CarbonLITE to supply equipment for US PET recycling facility

8 June 2014 (Last Updated June 8th, 2014 18:30)

Bottle-grade post-consumer recycled polyethylene terephthalate (pcrPET) producer CarbonLITE Recycling has signed contracts with Amut for the supply of primary processing equipment to the company's new 200,000ft² plastic recycling plant located in Abilene, Texas, US.

Water Bottles

Bottle-grade post-consumer recycled polyethylene terephthalate (pcrPET) producer CarbonLITE Recycling has signed contracts with Amut for the supply of primary processing equipment to the company's new 200,000ft² plastic recycling plant located in Abilene, Texas, US.

The facility is similar to CarbonLITE's existing one in Riverside, California. It will have an annual capacity of around 100 million pounds of drinks bottles that are turned into PET pellets that can be used to produce new bottles.

CarbonLITE president Neville Browne said: "We have had a very important learning curve in Riverside that has played, and will continue to play, a critical role in both the design and implementation of our plans for Abilene."

Amut machinery and technology will be used by CarbonLITE in various steps that are involved in cleaning the PET bottle stream, starting with the DLB-60 model label removal technology. Prior to the wet grinding process, PET bottles will be cleaned using Amut's PW-180/5 high-friction bottle wash technology. The company will also supply its AX 150/5 hot-flake friction washing technology for the final cleaning of the PET flakes.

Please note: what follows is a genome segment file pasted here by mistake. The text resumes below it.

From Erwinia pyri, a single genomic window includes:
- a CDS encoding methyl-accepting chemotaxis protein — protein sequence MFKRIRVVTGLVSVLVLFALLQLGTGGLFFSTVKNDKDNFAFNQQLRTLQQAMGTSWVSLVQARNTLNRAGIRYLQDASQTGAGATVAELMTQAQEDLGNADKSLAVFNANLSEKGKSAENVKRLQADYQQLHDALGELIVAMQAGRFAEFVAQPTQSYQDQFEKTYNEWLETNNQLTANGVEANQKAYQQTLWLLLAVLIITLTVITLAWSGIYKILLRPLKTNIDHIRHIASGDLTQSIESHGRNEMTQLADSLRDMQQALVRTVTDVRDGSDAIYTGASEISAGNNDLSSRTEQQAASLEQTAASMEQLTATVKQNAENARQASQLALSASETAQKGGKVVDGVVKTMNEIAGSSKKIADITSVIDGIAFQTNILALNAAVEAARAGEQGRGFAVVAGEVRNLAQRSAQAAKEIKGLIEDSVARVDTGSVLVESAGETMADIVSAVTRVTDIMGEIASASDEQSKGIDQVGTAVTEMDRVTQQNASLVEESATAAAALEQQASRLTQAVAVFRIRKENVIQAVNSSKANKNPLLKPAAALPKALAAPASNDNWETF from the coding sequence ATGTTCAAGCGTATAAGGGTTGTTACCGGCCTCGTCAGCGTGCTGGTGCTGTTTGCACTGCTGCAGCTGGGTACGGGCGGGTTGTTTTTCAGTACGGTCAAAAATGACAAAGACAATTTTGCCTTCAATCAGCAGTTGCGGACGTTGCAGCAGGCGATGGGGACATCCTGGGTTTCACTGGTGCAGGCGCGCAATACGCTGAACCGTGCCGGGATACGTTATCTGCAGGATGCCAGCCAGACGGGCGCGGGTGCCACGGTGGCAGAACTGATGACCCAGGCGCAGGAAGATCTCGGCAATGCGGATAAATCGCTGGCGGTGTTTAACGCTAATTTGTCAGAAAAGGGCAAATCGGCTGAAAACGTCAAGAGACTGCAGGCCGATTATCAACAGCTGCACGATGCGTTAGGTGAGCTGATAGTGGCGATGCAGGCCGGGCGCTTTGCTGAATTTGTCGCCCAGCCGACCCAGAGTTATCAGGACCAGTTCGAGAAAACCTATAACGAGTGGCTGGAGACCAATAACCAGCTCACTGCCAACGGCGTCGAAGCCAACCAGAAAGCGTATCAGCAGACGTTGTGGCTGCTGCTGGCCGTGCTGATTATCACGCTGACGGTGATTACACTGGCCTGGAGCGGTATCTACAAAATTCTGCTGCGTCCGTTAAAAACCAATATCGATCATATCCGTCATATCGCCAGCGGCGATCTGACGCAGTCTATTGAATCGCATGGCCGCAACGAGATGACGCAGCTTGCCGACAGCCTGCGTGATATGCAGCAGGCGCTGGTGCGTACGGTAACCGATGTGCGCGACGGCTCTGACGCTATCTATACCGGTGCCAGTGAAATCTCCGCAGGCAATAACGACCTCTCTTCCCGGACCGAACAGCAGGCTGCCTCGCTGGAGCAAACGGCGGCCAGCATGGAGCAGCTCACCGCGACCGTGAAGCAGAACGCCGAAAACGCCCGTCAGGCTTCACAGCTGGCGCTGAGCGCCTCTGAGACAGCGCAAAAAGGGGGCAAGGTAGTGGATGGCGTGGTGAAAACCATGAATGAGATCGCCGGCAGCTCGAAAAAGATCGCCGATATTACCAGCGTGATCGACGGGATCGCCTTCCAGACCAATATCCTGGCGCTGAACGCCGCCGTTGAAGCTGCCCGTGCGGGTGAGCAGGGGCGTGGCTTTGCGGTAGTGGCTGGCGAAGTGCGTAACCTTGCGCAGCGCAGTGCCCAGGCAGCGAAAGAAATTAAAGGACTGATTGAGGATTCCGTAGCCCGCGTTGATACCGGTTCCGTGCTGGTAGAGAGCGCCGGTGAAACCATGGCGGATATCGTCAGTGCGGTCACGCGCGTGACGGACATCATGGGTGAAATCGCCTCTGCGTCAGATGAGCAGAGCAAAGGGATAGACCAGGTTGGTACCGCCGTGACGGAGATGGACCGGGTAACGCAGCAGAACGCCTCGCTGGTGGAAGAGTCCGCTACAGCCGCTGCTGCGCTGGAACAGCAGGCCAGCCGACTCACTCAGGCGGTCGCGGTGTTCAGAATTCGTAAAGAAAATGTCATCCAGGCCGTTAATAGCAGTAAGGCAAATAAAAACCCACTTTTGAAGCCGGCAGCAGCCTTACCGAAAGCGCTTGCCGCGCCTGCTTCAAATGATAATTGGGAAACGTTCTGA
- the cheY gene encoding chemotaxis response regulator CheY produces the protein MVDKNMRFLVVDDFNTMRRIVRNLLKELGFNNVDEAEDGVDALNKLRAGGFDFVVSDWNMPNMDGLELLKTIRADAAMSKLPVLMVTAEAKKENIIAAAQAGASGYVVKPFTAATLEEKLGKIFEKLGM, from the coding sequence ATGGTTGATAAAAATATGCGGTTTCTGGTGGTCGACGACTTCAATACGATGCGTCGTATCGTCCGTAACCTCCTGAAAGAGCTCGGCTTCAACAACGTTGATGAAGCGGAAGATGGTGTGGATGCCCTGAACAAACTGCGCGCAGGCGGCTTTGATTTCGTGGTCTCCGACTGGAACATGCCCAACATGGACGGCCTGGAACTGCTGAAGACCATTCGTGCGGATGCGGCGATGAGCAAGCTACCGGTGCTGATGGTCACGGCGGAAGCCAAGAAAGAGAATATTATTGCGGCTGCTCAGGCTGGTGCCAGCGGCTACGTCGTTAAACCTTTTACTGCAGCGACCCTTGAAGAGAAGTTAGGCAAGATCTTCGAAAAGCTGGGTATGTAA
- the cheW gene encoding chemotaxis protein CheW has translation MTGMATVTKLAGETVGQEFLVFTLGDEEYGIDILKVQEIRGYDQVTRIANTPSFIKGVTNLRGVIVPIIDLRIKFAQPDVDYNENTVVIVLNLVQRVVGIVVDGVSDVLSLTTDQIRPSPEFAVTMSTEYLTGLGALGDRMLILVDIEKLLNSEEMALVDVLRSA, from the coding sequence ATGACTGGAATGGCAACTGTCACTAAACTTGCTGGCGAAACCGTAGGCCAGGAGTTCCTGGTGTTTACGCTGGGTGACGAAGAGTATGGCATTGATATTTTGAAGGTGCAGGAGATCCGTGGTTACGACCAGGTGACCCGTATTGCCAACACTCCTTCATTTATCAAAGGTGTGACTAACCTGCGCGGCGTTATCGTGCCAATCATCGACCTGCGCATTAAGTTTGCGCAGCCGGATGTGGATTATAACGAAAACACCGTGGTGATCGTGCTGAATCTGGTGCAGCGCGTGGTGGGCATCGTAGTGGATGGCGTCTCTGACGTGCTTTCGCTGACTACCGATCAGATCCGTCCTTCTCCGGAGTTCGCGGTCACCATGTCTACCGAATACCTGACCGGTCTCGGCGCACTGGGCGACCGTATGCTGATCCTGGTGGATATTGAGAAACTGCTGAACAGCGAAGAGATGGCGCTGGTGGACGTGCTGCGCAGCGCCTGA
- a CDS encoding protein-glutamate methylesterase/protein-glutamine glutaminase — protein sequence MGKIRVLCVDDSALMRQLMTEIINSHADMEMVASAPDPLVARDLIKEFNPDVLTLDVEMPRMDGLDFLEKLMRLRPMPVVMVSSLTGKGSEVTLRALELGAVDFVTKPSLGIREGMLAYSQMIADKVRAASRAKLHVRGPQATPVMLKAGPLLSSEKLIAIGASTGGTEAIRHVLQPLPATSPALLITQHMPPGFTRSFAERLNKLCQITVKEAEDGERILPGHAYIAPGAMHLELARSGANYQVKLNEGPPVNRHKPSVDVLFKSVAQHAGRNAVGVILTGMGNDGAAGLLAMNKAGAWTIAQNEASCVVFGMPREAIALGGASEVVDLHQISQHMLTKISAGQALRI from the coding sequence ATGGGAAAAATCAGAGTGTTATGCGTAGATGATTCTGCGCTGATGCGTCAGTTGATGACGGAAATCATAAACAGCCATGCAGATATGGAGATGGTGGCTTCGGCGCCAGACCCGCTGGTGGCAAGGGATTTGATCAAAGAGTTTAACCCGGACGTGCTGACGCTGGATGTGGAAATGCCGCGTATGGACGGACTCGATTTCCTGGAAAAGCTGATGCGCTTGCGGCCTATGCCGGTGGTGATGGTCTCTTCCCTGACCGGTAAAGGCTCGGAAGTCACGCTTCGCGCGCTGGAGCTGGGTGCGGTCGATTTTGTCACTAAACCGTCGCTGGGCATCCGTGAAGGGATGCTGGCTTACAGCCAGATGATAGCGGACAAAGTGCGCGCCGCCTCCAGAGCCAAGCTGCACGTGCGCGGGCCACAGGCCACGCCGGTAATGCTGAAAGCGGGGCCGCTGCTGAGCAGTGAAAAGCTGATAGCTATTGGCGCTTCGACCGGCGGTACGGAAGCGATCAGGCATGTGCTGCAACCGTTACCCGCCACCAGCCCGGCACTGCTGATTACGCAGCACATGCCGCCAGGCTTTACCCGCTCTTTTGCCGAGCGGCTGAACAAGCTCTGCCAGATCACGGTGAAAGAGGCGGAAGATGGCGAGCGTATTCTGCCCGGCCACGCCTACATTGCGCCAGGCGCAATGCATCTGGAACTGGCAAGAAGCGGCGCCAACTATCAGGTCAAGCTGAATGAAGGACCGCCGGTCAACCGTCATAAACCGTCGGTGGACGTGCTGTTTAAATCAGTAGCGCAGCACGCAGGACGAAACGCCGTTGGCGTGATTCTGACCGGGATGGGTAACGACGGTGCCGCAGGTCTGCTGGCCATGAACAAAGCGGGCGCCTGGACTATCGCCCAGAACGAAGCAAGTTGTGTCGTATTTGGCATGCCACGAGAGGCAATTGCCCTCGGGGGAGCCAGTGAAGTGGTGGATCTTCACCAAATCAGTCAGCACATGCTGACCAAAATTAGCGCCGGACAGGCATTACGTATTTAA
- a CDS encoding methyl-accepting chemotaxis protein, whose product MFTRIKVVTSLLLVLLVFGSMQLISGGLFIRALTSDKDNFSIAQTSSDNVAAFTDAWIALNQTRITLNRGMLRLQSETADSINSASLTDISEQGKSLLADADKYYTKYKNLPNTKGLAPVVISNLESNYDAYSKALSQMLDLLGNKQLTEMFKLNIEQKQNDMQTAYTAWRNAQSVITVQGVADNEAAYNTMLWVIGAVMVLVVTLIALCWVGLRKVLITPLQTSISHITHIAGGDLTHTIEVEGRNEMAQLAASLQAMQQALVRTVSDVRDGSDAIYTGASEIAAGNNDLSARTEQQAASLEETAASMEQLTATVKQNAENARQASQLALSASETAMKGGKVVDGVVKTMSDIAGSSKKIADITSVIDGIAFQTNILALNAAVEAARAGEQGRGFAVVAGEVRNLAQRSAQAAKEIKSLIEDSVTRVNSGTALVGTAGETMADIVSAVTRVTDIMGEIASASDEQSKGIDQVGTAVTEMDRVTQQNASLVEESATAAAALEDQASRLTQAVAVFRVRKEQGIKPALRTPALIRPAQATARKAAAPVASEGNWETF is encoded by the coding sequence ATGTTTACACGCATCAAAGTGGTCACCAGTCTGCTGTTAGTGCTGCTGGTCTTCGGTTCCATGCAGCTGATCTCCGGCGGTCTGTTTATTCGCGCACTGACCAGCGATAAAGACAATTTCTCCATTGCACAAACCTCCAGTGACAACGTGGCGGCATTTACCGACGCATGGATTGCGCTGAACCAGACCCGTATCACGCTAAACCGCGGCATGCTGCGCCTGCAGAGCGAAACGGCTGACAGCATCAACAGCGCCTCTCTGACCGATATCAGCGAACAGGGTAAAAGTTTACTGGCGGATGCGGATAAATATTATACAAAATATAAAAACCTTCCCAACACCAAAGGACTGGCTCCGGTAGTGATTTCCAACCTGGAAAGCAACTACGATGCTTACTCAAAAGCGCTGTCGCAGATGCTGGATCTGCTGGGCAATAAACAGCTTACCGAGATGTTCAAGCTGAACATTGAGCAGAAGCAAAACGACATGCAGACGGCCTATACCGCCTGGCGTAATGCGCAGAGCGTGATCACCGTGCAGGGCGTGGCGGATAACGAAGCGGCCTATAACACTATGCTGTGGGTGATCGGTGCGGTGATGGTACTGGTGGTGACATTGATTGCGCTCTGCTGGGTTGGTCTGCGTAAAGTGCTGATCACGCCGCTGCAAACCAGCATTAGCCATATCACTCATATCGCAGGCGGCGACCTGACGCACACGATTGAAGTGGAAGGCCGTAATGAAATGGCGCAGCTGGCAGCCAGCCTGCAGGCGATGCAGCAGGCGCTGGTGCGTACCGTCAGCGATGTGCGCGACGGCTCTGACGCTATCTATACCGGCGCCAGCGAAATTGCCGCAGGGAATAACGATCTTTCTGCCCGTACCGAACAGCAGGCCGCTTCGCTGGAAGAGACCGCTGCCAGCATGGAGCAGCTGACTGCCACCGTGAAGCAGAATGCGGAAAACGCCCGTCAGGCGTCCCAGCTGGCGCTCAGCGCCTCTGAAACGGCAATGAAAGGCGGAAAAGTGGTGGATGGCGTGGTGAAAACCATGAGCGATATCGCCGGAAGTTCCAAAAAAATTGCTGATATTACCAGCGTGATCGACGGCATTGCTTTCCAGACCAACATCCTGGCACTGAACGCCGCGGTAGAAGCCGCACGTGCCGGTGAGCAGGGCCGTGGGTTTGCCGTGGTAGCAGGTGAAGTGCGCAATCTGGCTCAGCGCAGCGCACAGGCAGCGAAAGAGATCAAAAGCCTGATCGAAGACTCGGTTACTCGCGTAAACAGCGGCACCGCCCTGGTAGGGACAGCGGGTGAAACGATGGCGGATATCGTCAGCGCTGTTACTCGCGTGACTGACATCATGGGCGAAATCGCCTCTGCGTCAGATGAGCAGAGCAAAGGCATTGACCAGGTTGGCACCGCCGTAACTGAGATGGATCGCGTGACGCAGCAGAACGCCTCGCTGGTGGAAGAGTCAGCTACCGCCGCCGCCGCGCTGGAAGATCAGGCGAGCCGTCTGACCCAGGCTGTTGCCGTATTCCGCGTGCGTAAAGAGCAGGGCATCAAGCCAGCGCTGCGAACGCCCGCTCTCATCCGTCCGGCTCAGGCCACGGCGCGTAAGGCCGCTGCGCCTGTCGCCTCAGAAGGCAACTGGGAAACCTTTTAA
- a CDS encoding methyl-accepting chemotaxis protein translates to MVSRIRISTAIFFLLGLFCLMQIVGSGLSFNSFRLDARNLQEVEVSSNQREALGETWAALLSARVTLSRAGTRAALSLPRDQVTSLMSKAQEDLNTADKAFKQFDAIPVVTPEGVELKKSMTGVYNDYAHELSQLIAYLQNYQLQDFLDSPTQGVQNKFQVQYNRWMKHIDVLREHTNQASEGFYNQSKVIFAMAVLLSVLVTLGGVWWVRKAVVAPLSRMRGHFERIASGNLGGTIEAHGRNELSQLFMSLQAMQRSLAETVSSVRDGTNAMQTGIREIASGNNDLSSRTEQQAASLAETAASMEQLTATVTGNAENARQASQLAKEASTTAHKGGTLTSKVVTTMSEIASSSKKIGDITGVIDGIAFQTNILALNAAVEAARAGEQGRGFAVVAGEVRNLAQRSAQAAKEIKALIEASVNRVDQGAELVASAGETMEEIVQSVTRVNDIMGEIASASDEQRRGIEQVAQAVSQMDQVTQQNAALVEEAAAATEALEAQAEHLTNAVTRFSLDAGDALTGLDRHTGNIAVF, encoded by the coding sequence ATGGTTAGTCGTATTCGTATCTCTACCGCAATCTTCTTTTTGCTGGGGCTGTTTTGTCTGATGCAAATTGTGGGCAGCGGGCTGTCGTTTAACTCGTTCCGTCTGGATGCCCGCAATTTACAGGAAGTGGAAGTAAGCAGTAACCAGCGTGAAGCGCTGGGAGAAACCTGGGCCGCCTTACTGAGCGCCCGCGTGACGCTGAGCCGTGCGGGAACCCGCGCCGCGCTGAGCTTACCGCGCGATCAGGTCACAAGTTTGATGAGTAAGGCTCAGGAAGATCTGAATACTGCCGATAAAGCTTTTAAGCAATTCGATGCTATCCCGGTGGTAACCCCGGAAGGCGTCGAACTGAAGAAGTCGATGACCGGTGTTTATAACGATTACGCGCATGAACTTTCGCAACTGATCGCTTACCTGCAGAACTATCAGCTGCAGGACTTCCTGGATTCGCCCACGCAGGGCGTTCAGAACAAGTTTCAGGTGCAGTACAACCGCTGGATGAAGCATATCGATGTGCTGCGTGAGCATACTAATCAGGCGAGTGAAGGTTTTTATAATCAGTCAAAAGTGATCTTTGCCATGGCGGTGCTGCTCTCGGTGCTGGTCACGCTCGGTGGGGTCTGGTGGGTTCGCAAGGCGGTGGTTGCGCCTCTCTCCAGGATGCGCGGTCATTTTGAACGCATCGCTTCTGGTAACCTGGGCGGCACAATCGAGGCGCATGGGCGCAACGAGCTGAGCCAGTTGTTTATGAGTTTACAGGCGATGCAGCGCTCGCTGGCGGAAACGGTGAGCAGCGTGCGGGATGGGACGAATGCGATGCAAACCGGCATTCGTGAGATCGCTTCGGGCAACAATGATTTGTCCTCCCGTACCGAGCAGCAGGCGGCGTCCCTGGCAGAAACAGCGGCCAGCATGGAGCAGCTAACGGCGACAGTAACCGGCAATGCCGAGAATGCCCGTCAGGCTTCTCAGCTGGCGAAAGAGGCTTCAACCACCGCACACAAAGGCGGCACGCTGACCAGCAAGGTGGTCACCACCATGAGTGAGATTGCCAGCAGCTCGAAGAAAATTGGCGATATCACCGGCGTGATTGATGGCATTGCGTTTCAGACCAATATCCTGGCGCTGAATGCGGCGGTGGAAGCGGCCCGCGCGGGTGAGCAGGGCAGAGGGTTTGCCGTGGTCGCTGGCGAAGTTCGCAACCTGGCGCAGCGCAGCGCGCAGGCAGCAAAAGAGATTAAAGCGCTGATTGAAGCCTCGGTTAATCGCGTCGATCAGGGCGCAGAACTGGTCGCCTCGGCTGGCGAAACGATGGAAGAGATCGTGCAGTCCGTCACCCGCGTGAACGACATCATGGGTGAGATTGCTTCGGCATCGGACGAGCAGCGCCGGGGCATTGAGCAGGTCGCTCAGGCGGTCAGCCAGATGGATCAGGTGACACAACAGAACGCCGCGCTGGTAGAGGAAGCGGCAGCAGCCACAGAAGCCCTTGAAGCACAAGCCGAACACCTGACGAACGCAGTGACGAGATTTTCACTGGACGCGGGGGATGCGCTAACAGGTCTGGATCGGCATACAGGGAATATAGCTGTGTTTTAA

Erema North America's Prime technology will be used for food-grade purification and pelletising. The front-end, bale-opening and bottle-sorting of the plant will be built by Bulk Handling Systems.

Installation of the equipment is expected to take place in the fourth quarter of the year, while initial production is expected in the second quarter of 2015. The total investment in equipment and infrastructure is expected to be more than $60m.


Image: CarbonLITE's Abilene facility is expected to annually recycle around 100 million pounds of drinks bottles into PET pellets. Photo: courtesy of Keattikorn / FreeDigitalPhotos.net.